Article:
I love to watch the clouds in the sky during the day and in the brightness of the moon at night. Watching those clouds move is an illustration to me of how God is always on the move. He is continually working to change our circumstances and is always available to intervene in the affairs of mankind. Sometimes the clouds appear to be still, but if I watch long enough, I see their changing shapes, I notice them moving ever so slightly and silently. I would not even be aware of that movement if I was not focused intently on them. God is like this so much of the time. He is on the move in our circumstances. The landscape of our lives is constantly changing, and God is there, directing and guiding, even when we are unaware. The book of Psalms says it well, “Your road led through the sea, your pathway through the mighty waters—a pathway no one knew was there!” (Psalm 77:19, NLT).
When I coined the word KingdomNomics, I was at the beginning of my own journey to articulate what I believe it means to set your sights on eternal significance. It is one thing to accomplish a great deal in this life. However, in all truthfulness, using the words of King Solomon, “It is all meaningless—like chasing the wind” (Ecclesiastes 1:14, NLT). We may accomplish great things in this world, but ultimately it is all perishable. After “chasing after the wind” in my own life, I discovered, as so many other people have, that something was missing in my life. There had to be more to life than just living for the moment. It wasn’t until I committed my life to Jesus Christ that I began to sense a greater purpose. In the early days of my life as a Jesus-follower, as I grew in my understanding of what it means to have a new life in Christ, I also learned that God wants us to think differently, to embrace his plan for our lives. He wants us to use everything he has blessed us with to further his kingdom, here on earth and for all eternity. Since that time, God has been moving in my life, sometimes in ways that I can see, sometimes almost imperceptibly.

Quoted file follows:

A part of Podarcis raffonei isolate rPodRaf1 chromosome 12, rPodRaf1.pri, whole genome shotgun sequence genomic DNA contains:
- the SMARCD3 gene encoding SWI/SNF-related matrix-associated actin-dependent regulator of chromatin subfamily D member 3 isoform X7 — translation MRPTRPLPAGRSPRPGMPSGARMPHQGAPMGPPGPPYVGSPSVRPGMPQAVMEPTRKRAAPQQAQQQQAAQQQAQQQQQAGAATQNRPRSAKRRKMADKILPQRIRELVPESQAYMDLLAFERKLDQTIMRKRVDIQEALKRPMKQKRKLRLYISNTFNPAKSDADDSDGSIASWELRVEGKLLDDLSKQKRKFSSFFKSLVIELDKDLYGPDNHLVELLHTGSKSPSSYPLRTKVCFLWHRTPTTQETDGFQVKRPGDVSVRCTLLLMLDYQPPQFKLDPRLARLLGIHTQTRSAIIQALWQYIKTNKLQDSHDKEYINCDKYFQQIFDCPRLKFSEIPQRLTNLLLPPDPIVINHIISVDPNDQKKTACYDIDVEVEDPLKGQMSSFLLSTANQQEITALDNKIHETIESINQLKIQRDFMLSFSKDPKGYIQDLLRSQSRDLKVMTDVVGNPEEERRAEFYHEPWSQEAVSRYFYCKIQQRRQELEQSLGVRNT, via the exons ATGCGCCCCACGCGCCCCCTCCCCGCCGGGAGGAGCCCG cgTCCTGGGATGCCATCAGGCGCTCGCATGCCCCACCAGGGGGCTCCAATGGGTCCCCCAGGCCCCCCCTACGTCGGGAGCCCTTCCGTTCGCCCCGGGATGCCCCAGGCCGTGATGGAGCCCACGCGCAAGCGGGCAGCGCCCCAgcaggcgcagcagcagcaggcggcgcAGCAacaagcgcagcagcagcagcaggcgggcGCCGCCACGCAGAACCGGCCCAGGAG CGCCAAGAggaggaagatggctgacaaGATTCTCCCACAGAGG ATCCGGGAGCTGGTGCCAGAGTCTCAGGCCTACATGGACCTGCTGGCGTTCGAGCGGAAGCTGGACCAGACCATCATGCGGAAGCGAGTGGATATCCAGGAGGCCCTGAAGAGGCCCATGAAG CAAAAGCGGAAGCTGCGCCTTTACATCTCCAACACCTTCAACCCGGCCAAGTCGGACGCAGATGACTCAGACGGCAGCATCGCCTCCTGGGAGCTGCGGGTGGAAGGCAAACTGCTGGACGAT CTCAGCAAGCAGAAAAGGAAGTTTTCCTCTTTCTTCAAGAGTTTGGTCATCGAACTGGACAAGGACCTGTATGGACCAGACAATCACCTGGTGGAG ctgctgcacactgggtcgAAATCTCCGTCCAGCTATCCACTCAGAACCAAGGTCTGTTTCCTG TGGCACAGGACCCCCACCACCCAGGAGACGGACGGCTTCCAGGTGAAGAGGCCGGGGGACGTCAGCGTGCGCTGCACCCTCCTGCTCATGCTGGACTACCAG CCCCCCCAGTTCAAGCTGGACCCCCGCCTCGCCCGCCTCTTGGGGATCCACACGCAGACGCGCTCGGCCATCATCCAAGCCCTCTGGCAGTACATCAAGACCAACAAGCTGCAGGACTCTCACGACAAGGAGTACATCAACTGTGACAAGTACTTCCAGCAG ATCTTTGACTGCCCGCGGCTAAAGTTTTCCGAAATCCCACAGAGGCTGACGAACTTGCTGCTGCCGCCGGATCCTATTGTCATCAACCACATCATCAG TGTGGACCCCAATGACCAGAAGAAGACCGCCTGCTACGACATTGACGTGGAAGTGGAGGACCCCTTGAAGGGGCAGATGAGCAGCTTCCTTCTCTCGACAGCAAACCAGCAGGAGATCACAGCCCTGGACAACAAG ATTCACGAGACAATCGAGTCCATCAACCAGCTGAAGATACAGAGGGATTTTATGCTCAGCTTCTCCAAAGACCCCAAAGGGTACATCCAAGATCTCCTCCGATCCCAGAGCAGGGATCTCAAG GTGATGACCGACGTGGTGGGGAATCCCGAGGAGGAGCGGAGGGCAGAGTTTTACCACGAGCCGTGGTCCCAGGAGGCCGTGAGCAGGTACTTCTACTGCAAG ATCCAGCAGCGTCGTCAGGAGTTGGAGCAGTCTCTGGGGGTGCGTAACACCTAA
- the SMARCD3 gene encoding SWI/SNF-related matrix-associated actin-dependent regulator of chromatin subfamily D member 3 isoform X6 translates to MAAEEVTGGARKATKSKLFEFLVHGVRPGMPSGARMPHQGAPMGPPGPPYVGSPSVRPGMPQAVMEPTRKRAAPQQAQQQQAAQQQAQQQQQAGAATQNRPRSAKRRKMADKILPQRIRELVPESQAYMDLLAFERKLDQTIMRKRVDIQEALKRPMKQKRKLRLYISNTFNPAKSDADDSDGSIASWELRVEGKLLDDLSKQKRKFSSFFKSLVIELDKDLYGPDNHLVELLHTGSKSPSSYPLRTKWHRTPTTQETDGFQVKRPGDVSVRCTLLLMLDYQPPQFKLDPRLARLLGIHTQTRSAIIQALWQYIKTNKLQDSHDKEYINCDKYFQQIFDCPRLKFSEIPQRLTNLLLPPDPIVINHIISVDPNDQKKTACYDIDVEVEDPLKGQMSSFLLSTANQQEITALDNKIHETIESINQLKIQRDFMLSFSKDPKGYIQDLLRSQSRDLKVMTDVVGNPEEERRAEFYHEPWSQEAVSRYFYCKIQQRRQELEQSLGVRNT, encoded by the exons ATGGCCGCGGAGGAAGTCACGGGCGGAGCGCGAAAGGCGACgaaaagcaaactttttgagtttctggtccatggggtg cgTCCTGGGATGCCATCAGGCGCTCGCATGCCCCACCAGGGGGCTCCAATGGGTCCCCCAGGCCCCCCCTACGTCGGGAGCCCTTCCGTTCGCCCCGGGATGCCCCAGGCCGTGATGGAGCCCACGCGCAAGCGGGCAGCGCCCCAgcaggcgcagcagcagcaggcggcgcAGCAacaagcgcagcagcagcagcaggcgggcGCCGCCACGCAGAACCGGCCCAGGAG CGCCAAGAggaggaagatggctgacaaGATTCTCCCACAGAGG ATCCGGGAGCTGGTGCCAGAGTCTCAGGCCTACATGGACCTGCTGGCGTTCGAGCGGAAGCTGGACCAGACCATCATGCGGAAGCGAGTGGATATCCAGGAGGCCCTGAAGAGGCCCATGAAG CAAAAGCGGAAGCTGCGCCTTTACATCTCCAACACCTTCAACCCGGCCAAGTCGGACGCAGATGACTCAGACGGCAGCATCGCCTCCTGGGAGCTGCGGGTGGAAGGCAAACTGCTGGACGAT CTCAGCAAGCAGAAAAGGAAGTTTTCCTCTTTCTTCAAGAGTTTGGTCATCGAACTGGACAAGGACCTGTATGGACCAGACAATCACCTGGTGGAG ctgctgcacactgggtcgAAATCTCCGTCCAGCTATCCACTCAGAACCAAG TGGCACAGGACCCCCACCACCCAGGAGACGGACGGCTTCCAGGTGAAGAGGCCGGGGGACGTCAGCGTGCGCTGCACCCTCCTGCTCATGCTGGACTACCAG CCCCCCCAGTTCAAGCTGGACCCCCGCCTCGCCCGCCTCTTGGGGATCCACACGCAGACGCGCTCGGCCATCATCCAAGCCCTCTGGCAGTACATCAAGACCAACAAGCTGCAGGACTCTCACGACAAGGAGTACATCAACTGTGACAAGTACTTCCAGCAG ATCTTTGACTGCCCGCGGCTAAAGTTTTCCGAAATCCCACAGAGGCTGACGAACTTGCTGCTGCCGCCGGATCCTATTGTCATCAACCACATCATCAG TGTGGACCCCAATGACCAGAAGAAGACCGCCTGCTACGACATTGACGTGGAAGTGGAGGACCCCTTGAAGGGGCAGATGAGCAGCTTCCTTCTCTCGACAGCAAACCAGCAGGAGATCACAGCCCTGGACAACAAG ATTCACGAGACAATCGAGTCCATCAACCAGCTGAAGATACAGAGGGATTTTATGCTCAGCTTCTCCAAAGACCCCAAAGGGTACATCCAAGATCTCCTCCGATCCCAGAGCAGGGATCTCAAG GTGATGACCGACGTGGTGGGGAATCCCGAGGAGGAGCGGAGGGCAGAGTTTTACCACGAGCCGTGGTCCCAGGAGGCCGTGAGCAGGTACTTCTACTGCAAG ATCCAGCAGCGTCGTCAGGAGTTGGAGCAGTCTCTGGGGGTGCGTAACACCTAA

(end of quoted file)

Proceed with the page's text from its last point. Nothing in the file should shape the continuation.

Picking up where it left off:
My first book, KingdomNomics, was written out of a desire to share how each one of us can achieve significance that will echo into eternity by using all of the resources at our disposal. Making a difference that will last for all of eternity requires wise stewardship and intentional decisions regarding our time, talent, and treasure (the three Ts). Our lives are but a “loaf of time.” Each day shortens our individual loaf by one “slice.” Since the actual length of life is uncertain and no one knows how large their loaf is, it is important that we maximize our lives with eternity in mind, making the most of every day that we are given by being wise stewards of those three Ts. Ecclesiastes 12:4 tells us, “Remember him [God] before the door to life’s opportunities is closed and the sound of work fades” (NLT). The opportunities before us will eventually end, we must take full advantage of them while they are before us.